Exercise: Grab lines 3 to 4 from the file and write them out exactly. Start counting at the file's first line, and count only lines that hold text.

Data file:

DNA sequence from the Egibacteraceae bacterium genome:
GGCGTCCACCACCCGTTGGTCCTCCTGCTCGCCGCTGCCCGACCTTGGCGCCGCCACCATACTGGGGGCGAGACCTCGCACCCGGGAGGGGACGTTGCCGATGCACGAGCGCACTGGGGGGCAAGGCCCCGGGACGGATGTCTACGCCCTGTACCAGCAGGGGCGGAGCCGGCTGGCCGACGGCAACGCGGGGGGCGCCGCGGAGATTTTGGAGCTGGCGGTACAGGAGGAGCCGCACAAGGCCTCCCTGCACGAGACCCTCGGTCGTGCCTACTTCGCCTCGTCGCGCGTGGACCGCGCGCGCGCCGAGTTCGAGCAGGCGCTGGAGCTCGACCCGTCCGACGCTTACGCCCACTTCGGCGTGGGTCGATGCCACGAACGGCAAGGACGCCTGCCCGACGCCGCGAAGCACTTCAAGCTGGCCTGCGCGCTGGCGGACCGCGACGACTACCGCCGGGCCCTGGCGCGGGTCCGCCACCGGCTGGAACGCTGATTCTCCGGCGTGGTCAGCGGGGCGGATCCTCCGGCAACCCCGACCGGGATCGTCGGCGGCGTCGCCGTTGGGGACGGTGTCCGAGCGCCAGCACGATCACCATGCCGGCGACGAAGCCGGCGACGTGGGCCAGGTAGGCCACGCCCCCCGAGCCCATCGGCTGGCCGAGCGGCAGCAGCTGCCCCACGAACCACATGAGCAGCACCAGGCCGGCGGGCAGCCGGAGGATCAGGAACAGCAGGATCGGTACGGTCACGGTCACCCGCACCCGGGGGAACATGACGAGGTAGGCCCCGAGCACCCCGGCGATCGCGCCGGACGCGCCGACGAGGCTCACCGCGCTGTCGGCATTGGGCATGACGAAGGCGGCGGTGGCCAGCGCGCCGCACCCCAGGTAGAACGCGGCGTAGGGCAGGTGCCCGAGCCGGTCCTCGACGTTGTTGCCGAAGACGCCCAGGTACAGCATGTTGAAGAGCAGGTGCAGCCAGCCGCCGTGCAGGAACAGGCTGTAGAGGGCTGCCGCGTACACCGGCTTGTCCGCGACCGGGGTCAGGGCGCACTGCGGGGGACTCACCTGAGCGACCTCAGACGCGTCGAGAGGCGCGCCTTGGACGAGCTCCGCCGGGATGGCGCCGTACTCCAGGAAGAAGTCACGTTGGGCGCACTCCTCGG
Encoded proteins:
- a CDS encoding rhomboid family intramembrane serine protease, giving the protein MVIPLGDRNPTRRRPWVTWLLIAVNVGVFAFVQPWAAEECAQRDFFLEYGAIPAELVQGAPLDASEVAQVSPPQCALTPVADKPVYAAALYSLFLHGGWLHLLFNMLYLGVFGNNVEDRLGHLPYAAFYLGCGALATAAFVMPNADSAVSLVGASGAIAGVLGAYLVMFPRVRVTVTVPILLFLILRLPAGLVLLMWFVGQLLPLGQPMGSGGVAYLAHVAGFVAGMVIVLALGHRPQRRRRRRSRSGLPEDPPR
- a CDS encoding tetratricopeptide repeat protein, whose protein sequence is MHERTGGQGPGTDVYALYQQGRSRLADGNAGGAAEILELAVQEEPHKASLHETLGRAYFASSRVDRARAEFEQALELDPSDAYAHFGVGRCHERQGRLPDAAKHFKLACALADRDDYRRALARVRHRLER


Encoded proteins:
- a CDS encoding rhomboid family intramembrane serine protease, giving the protein MVIPLGDRNPTRRRPWVTWLLIAVNVGVFAFVQPWAAEECAQRDFFLEYGAIPAELVQGAPLDASEVAQVSPPQCALTPVADKPVYAAALYSLFLHGGWLHLLFNMLYLGVFGNNVEDRLGHLPYAAFYLGCGALATAAFVMPNADSAVSLVGASGAIAGVLGAYLVMFPRVRVTVTVPILLFLILRLPAGLVLLMWFVGQLLPLGQPMGSGGVAYLAHVAGFVAGMVIVLALGHRPQRRRRRRSRSGLPEDPPR